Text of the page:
July 18, 2009

That’s Racist!

I?ve cancelled cable. But I seriously considered plugging back into the Matrix after watching these captivating 15 minutes of MSNBC Freddy Gray linked to

Visit msnbc.com for Breaking News, World News, and News about the Economy

In the first two minutes, we get to see Obama put his black voice on for the NAACP! And he was much better at it than Hillary, who couldn?t sustain the accent for more than a sentence and whose ?clearin? out the deadwood? line is cringe-inducing. But when BHO called on his brothers and sisters to ?lift up our community,? I could just feel the authenticity! And then when he started rhyming at the end ? well, Can I get a witness from the congregation up in here?!

Then, at 4:30, Rachel and Pat Buchanan get into a throw-down debate about affirmative action and our ?affirmative action baby? soon-to-be Supreme Court Justice. Maddow?s main argument seems to be that institutional racism was to blame for the prevalence of white guys, and appalling dearth of Jewish Eskimos, on the Court for hundreds of years up until Sonia?s ?historic? nomination.

I was also directed to this post by Ezra Klein, an ?Establishment Smear Princess? if there ever was one, who goes after Pat for being a Neanderthal:

This is man [sic] who got his start helping Nixon divide and demoralize this country. Who helped destroy the Republican Party in 1992 by running one of the most noxious presidential campaigns in recent memory.

Whoa! It looks like someone just read Nixonland and is gonna go all historical on us!


The only problem is that Tricky Dick invented affirmative action (over the protests of Pat, I?m sure), as Kevin Yuill explains in his excellent book on the subject. Indeed, it was race-preferences in hiring, much more than Nixon?s combative campaigning style, that was designed to ?divide and demoralize this country.?

James Heartfield explains this well in an article for Spiked

Far from being an alternative to racism, affirmative action institutionalises racial discrimination, a kind of divide-and-rule policy that lets federal agencies control the racial mix in the workplace.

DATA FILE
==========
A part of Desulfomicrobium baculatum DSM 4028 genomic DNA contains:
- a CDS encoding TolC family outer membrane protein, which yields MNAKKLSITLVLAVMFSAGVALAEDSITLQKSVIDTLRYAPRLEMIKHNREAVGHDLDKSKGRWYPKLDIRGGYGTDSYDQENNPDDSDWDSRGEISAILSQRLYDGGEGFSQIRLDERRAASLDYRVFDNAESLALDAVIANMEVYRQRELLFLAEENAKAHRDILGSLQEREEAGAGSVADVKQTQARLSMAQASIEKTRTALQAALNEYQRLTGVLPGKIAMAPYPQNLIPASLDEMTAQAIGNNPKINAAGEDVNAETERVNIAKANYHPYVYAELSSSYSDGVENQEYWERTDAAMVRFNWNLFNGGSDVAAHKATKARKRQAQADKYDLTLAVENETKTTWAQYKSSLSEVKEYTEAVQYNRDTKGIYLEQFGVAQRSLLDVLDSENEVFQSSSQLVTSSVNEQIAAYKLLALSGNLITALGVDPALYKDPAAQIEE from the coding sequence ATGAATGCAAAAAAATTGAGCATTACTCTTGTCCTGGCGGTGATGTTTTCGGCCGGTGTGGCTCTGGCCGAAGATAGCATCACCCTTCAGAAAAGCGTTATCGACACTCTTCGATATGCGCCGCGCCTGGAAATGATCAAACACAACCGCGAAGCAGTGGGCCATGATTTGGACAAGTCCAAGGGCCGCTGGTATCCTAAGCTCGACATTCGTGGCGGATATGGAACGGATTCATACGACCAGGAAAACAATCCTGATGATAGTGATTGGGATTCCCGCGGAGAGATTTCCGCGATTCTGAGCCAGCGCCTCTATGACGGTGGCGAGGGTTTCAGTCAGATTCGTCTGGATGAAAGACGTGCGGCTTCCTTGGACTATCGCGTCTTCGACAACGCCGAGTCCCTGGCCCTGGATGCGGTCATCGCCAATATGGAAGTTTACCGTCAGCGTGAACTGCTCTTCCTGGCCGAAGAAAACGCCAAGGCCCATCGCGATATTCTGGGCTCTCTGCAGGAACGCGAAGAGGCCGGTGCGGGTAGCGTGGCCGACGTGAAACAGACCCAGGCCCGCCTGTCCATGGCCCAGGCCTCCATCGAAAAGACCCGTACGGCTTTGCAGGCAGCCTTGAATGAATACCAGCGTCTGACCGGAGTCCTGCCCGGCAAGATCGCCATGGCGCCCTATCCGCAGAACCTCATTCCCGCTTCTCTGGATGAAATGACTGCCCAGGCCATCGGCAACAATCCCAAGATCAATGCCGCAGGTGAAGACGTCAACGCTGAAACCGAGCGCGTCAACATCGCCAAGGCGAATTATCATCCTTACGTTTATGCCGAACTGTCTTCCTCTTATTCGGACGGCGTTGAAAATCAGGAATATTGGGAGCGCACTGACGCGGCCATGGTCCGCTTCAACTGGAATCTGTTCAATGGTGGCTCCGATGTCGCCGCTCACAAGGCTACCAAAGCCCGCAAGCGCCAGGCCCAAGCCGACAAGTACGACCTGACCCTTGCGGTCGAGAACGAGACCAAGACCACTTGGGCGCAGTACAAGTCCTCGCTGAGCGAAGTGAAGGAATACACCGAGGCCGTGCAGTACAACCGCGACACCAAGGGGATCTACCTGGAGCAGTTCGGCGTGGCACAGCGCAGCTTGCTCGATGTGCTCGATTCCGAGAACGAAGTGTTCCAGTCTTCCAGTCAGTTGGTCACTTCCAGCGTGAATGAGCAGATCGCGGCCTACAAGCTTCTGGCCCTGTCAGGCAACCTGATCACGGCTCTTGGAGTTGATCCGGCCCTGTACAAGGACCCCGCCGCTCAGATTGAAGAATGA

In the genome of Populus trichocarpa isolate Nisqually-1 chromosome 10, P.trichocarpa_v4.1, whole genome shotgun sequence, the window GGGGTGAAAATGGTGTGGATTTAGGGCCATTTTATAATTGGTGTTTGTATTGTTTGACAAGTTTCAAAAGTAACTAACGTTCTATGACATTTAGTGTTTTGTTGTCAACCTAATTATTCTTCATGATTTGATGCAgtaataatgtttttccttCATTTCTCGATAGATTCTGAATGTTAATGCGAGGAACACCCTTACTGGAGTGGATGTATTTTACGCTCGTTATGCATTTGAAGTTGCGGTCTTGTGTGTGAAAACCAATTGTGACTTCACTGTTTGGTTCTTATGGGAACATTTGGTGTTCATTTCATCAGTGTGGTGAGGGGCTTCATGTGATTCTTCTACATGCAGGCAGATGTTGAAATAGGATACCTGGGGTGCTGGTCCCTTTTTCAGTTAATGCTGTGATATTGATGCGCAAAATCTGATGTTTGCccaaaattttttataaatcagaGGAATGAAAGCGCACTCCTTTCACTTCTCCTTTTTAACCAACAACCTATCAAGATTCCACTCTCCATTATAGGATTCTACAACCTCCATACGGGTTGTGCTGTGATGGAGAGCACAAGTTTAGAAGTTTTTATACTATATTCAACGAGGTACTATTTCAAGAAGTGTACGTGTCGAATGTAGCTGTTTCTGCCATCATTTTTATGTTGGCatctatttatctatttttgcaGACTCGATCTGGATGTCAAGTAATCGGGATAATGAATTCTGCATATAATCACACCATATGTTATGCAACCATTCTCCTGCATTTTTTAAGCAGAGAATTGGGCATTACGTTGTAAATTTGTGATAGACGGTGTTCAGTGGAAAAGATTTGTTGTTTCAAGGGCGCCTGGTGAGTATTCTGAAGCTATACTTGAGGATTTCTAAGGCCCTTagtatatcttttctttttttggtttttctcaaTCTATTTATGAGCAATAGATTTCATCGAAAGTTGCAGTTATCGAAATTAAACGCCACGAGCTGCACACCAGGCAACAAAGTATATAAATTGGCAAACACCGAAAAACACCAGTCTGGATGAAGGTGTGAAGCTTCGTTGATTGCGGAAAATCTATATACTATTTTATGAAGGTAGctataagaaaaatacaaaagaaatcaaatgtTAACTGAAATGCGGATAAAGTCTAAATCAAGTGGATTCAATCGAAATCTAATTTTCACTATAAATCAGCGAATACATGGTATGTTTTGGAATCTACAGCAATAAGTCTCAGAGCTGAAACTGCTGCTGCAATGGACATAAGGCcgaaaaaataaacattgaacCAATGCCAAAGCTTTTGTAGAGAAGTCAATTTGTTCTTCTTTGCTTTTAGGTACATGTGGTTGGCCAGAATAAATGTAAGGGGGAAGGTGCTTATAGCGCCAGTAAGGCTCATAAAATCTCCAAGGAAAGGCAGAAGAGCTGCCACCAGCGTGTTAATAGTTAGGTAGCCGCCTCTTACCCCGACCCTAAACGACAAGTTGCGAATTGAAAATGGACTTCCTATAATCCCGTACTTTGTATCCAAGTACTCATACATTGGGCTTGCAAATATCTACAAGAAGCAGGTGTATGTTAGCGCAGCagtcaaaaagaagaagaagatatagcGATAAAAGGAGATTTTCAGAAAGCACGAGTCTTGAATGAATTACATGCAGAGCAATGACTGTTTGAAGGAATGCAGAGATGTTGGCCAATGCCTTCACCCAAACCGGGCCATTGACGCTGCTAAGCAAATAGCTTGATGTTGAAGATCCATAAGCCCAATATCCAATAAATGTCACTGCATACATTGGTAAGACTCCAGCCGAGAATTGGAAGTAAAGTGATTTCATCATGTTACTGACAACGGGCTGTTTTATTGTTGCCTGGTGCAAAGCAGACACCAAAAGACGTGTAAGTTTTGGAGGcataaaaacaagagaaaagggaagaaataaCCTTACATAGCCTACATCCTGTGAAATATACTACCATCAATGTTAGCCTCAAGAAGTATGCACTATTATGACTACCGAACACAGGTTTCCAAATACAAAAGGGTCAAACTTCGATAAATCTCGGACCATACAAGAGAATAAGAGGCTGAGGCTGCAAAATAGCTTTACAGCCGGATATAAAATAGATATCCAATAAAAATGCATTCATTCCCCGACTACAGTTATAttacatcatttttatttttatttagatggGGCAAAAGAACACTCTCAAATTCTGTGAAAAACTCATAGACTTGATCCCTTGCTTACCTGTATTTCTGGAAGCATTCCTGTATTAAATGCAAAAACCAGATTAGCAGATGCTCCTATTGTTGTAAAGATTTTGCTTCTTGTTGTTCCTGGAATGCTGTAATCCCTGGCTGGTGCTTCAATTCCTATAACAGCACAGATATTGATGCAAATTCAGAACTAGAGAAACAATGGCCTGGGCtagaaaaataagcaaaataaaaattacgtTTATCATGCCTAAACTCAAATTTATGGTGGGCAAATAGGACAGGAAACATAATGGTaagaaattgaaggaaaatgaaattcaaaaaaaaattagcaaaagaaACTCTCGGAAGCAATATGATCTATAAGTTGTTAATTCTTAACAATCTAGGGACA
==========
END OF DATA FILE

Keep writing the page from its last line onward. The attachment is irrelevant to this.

As Yuill explains, progressive and radical thought about race baulked at positive discrimination in the boom years after the Second World War. It was the eminent Swedish sociologist Karl Gunnar Myrdal who popularised the idea that the American Creed implied everyone deserved a chance to better themselves in his monumental study, An American Dilemma. Even the Black Panthers took the view that the solution to job discrimination was full employment.

Only at the point that the forward momentum of the American economy stalled did the idea of positive discrimination come to the fore. Yuill shows that the ideas of redistributing the rewards (and by implication, redistributing the misery) were part and parcel of a generalised sense of despair at economic progress, as exemplified in the growth of apocalyptic green screeds like the Club of Rome?s The Limits to Growth (1972), and before that Rachel Carson?s Silent Spring (1962). The belief that resources were running out suggested that a smaller cake had to be shared out more evenly.

The idea was even floated to divide up the pie between ethnicities, establishing set-asides for Irish, Poles, Italians et al.

Someone once told me that Nixon?s real reason for instituting race preferences was to piss off blue collar workers and union types so much that they?d break away from their coalition with blacks in the Democrat Party and join the Republicans. Such plans within plans strike me as a bit too Nixonian even for Nixon.

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